Catriona's outstanding trainers made sure that no stone was left unturned. She was the most prepared contestant, as evidenced by her nearly two-year training that has been thoroughly documented on her social media and that of her trainers. Never before has a pageant contestant made a series of videos explaining the inspiration behind her national costume. From the day she arrived in Bangkok looking like a Thai royalty, to the moment the Mikimoto crown was placed on her head, it was her destiny to win. The fiery lava-inspired gown was just one of many factors that made Catriona stand out from the other 93 contestants. Her sensual and "hot" Lava Walk (also inspired by the lava oozing out of the Mayon Volcano) has now become Catriona's signature walk and will always be associated with her. It even generated a mention in Vogue magazine.  Watch Catriona's full performance during the finals:

Other gowns that caught my attention were those of Curaçao - who demonstrated classic and timeless elegance in her sequined silver gown. To quote color commentator and stylist Carson Kressley, "This is a high impact nude illusion look... and Curaçao, Cura-wow!"  Vietnam's long-sleeved and well-fitting gray silver gown enhances her curves and earthy complexion. Canada dazzled the crowd with a spectacular couture gown by Michael Cinco complimented by a five-tiered crinoline overskirt (she wore the same dress during the prelims without the overskirt).


My predictions are getting worse: And I kid you not! I have been making pageant predictions for almost twenty years and I usually get more than half of my guesses right. But in the last three years, my predictions have gotten worse, and this year is the worst of all! Out of the 20 semifinalists that were actually called, only 10 from my list actually made the cut.  Unless you're a staff member of MUO who interacts with and observes every contestant  on a daily basis, there is simply no way for us pageant fans to know everything about the contestants - how they behave with the staff or with the other contestants, what they think about the pageant and their fellow contestants - unless it's posted online. 

Before the advent of social media, we picked our favorites based on the bios, photos and videos on the Miss Universe website before and after the preliminaries. Now with the huge popularity of social media - and with everyone owning a smartphone that allows them to post countless selfies, YouTube/Instagram/Facebook/Twitter videos and comments in an instant - all that must now be taken into account when selecting your favorites. Pageant organizers are now realizing the power of social media, and even though it is an unwritten rule, they know that girls with huge social media following are also the most influential and useful in promoting the pageant's brand. But honestly, who had time to follow each of the 94 contestants and scrutinize every photo, video and comment that they post? Certainly not I! They would have to pay me to do that! LOL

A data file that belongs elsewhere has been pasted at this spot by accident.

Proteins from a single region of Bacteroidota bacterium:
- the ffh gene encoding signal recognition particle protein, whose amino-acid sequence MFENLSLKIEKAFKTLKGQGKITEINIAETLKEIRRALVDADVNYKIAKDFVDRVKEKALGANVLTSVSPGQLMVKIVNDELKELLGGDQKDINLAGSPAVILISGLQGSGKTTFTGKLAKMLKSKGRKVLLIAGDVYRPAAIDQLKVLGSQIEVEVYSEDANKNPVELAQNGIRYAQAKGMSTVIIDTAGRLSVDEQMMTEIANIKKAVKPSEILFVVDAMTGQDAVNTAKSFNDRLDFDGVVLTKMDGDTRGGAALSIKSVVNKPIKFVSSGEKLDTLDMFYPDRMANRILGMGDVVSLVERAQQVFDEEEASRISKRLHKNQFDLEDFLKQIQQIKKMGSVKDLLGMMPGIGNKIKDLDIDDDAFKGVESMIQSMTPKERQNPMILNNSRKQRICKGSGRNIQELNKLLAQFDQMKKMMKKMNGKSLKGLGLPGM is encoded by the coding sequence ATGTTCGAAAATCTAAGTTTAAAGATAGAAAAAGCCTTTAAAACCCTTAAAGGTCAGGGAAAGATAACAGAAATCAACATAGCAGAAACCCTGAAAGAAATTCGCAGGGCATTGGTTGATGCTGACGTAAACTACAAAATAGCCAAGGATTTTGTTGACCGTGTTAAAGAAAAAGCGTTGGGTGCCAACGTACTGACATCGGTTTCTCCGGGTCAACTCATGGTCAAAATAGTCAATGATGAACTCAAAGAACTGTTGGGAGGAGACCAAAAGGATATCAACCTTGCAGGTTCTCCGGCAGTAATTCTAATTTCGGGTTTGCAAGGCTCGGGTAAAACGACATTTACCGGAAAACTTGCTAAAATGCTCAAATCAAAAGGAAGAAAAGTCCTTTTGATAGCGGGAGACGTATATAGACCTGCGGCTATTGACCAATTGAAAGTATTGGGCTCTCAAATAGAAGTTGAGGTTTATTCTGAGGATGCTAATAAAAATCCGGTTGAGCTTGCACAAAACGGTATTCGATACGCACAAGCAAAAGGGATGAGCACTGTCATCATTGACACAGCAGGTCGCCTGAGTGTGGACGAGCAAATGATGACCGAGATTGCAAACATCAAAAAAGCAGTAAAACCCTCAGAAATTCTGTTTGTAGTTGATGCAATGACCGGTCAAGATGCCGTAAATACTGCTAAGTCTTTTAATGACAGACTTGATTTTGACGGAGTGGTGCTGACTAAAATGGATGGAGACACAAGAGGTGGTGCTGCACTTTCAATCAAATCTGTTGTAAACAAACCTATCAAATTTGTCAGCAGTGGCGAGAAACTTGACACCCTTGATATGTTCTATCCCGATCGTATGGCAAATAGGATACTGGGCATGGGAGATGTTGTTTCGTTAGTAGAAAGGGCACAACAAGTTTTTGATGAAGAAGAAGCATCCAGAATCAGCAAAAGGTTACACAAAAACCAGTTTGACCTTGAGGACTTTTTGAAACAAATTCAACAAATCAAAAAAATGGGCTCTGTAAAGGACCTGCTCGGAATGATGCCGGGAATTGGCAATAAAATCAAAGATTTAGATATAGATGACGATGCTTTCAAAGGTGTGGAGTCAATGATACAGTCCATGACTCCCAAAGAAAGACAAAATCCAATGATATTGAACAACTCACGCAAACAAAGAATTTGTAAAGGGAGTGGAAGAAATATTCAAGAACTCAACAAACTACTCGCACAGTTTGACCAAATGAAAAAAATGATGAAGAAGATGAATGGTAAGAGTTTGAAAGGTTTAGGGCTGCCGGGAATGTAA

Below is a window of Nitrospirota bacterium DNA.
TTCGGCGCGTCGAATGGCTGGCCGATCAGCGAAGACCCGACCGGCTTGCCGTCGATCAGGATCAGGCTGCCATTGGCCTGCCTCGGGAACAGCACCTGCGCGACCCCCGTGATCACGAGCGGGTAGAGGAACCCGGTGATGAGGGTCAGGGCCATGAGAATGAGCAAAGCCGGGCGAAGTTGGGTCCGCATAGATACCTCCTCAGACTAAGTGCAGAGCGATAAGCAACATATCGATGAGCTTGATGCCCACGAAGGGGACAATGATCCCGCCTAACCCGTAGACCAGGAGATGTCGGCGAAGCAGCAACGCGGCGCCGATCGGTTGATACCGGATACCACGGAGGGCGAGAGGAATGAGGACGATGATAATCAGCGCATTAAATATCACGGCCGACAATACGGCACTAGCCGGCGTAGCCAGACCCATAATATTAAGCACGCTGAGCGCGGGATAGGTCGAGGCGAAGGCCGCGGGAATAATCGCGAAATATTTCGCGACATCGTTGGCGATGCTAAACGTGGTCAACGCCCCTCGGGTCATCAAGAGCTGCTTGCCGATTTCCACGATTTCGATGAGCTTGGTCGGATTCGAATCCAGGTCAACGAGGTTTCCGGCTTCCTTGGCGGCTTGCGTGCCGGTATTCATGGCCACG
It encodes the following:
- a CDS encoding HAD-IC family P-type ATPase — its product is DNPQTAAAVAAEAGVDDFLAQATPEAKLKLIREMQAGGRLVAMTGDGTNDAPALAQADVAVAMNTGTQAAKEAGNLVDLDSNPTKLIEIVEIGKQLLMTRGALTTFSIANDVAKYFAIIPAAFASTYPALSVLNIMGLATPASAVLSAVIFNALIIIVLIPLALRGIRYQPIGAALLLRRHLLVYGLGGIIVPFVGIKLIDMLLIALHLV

As usual, every year, there were a few surprises mostly from Europe: Ireland, Belgium, Hungary and Poland. None of these countries made my list. I thought they were weak and they took the places of four countries from other regions, like India, Ecuador, El Salvador and sensational Kyrgyzstan. And lastly, I would have removed USA (especially after she stirred up controversy when she seemed to mock Misses Vietnam and Cambodia for not speaking English - for which she later apologized) and replaced her with Kyrgyzstan whom I thought was phenomenal during the prelims. As much as I am fond of Sarah Rose Summers, she has become one of the most underwhelming U.S. representatives since Chelsea Cooley from 2005.

Between color commentators Carson Kressley, walking coach Lu Sierra, and backstage host Ashley Graham, only Ashley included the Philippines on her top 3 list. During a backstage interview minutes before the evening gown competition, Ashley interviewed Catriona and told her that she was rooting for her to win. Do you think this interview was scripted? LOL

Overall Rating: So from a scale of 1 to 10 (1 being the lowest and 10 being the highest), how would I rate the 2018 telecast? I would give it an 8 - two points higher than last year's. The production was outstanding and generously showcased Thai culture. A three-hour show is still too long, but it did give the girls plenty of air time to express themselves, which then gave the judges more time to assess the contestants' performance before a live audience. The huge X-shaped runway allowed for more circulation and visual interest. 

If some feminist critics  still think that the pageant is outdated and regressive for women, then they think wrong. On its website it says, "The Miss Universe Organization is a company run by women for women, built on a foundation of inclusion and continues to be a celebration of diversity." The decision to install an all-female jury suggests that women will be judged by other women, and that women call the shost. Notice, too, that the color commentators hardly made references to a contestant's body, or height, or weight - issues that may be too sensitive to many women to talk about. Instead, they focused on the contestants' bios, choice of gown, communication skills, and runway walk.

  And more significantly, the contestants were given plenty of time to speak and to promote causes that are dear to their hearts. If this is not true feminism, then I don't know what is.

#MissUniverse #ConfidentlyBeautiful

By Rafa Delfin, 12/24/2018